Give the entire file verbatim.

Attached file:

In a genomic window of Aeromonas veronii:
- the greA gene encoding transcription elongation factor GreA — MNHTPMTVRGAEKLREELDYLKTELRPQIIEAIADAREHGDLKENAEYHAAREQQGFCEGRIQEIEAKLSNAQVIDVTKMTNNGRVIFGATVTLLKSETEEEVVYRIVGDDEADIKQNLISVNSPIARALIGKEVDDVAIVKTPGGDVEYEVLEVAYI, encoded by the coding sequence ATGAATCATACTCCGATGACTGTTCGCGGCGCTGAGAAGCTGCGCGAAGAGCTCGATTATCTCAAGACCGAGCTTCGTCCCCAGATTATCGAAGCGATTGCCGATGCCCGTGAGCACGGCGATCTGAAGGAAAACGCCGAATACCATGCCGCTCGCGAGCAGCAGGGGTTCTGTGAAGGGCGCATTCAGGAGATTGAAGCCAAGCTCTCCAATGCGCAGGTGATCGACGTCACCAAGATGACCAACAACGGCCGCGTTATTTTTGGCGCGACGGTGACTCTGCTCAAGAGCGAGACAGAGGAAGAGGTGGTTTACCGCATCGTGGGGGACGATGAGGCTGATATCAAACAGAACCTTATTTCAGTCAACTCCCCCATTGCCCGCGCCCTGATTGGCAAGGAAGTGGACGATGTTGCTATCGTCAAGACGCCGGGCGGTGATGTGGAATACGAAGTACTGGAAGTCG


In a genomic window of Aeromonas veronii:
- the greA gene encoding transcription elongation factor GreA — MNHTPMTVRGAEKLREELDYLKTELRPQIIEAIADAREHGDLKENAEYHAAREQQGFCEGRIQEIEAKLSNAQVIDVTKMTNNGRVIFGATVTLLKSETEEEVVYRIVGDDEADIKQNLISVNSPIARALIGKEVDDVAIVKTPGGDVEYEVLEVAYI, encoded by the coding sequence ATGAATCATACTCCGATGACTGTTCGCGGCGCTGAGAAGCTGCGCGAAGAGCTCGATTATCTCAAGACCGAGCTTCGTCCCCAGATTATCGAAGCGATTGCCGATGCCCGTGAGCACGGCGATCTGAAGGAAAACGCCGAATACCATGCCGCTCGCGAGCAGCAGGGGTTCTGTGAAGGGCGCATTCAGGAGATTGAAGCCAAGCTCTCCAATGCGCAGGTGATCGACGTCACCAAGATGACCAACAACGGCCGCGTTATTTTTGGCGCGACGGTGACTCTGCTCAAGAGCGAGACAGAGGAAGAGGTGGTTTACCGCATCGTGGGGGACGATGAGGCTGATATCAAACAGAACCTTATTTCAGTCAACTCCCCCATTGCCCGCGCCCTGATTGGCAAGGAAGTGGACGATGTTGCTATCGTCAAGACGCCGGGCGGTGATGTGGAATACGAAGTACTGGAAGTCG